"I just hope this inquest now gives a lot of awareness to big restaurant establishments."
Restaurants are now under the spotlight, urged to improve their understanding of allergies. Tragic stories such as 18-year-old Shahida Shahid show these establishments are failing allergy sufferers – which needs to change.
In January 2017, the inquest into the case of Shahida concluded that “systematic failures” led to her death.
On 8th January 2015, the teenager collapsed after suffering from a severe allergic reaction. Just an hour prior, she had a meal with friends at a restaurant called Almost Famous. During the inquest, the jury heard how staff had failed to recognise Shahida’s dairy allergy.
First, the server, Reece Balfour, didn’t provide her with an allergen booklet, which was part of company policy. He also failed to tell her that the meal she ordered, a chicken burger, was marinated in buttermilk. Nor was it stated on the menu.
Shahida informed him of her allergy, which he consulted with the head chef Liam Tse. According to him, there was no discussion of a chicken burger, only marinara sauce. This meant she was told she couldn’t have the coleslaw or sauce included in the meal.
A sous chef prepared her dish but missed the note which stated Shahida’s allergy. As a result, he prepared it with the buttermilk. Within an hour of leaving Almost Famous, Shahida collapsed and a friend administered an Epi-Pen on her immediately.
She was taken to a hospital and sadly died 3 days later. In the inquest, the judge concluded there was a “lack of communication” between the server and chef. Afterwards, the 18-year-old’s father said:
“I just hope this inquest now gives a lot of awareness to big restaurant establishments, how they conduct their business and also shows how severe allergic reactions can be. We as a family don’t want any more deaths by allergic reactions.”
His words will resonate with many allergy sufferers and their loved ones. While many restaurants do have policies in place for allergies, it appears there is a concern that many are not meeting up to these requirements.
Potential, Life-Changing Consequences
Throughout the UK, several cases have also emerged, highlighting these establishments failures.
On 15th January 2018, 8-year-old Asher had also suffered from a severe reaction after eating a buttered chicken dish. However, the meal contained nuts which the young boy has an allergy to. The reaction quickly came about, shortly after he took one bite of the chicken.
His mother, Reema, took him to an emergency room twice during the severe reaction. While Asher made a full recovery, his mother explained that she had told staff the 8-year-old’s severe allergy to nuts.
She also expressed similar sentiments as Shahida’s father, saying: “My son could have lost his life, and that’s not fair. As an advocate, I want to raise awareness for people who lack education. It’s about the next person (who has a food allergy).”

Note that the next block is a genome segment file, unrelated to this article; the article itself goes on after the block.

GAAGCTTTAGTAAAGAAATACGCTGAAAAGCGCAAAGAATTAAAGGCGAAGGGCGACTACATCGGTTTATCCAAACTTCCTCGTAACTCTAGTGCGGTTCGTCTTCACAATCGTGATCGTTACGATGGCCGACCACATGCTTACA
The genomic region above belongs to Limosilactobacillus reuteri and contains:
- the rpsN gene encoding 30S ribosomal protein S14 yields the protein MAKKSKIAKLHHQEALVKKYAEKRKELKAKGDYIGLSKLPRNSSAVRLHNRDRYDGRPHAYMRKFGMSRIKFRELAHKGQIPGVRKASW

But this issue in restaurants isn’t unique in the UK. Other countries worldwide also contain establishments that fail to recognise the seriousness of allergies. One case that shows this is that of 29-year-old Amy May Shead.
In 2014, she travelled to Budapest, Hungary on a holiday with friends. She suffered a life-changing reaction after eating one mouthful of a chicken dish at a restaurant. It too also contained nuts, for which Amy May had a severe allergy to since she was a toddler.
However, she had shown their waiter a card explaining her allergy, written in Hungarian. She also asked 3 times if the dish was made with nuts.
While Asher recovered from his reaction, Amy May’s created a devastating impact on her life. Despite using two Epi-Pens, she suffered brain damage and now requires 24-hour care.
The 29-year-old had also suffered from a previous reaction at the age of 12. At a London hotel, she was served tomato soup which also contained nuts. All these cases paint a worrying picture of restaurants’ conduct, showing how change is urgently needed.
Raising Awareness and Understanding
With these cases shown in the media, fears have grown amongst allergy sufferers. According to Allergy UK, 44% expressed fears of having a fatal reaction. In addition, hospital admissions for allergic reactions have increased by 30% over the last 5 years.
The charity’s CEO Lindsay McManus told Daily Mail: “There is a concerning lack of awareness of this potentially fatal condition.” An allergy sufferer, named Penny Watson also suggested restaurants pay little attention, saying:
“I can go into a restaurant, tell them I have a nut allergy, and still they bring peanuts to the table.”
With potentially life-changing and fatal reactions, restaurants should not place allergies as a small concern. While the establishment Shahida Shahid went to failed her, perhaps her case will act as a wake-up call to others.
Perhaps then restaurants can begin to expand their understanding of allergies. Ensuring their staff act accordingly to their policies and no future tragedies happen again.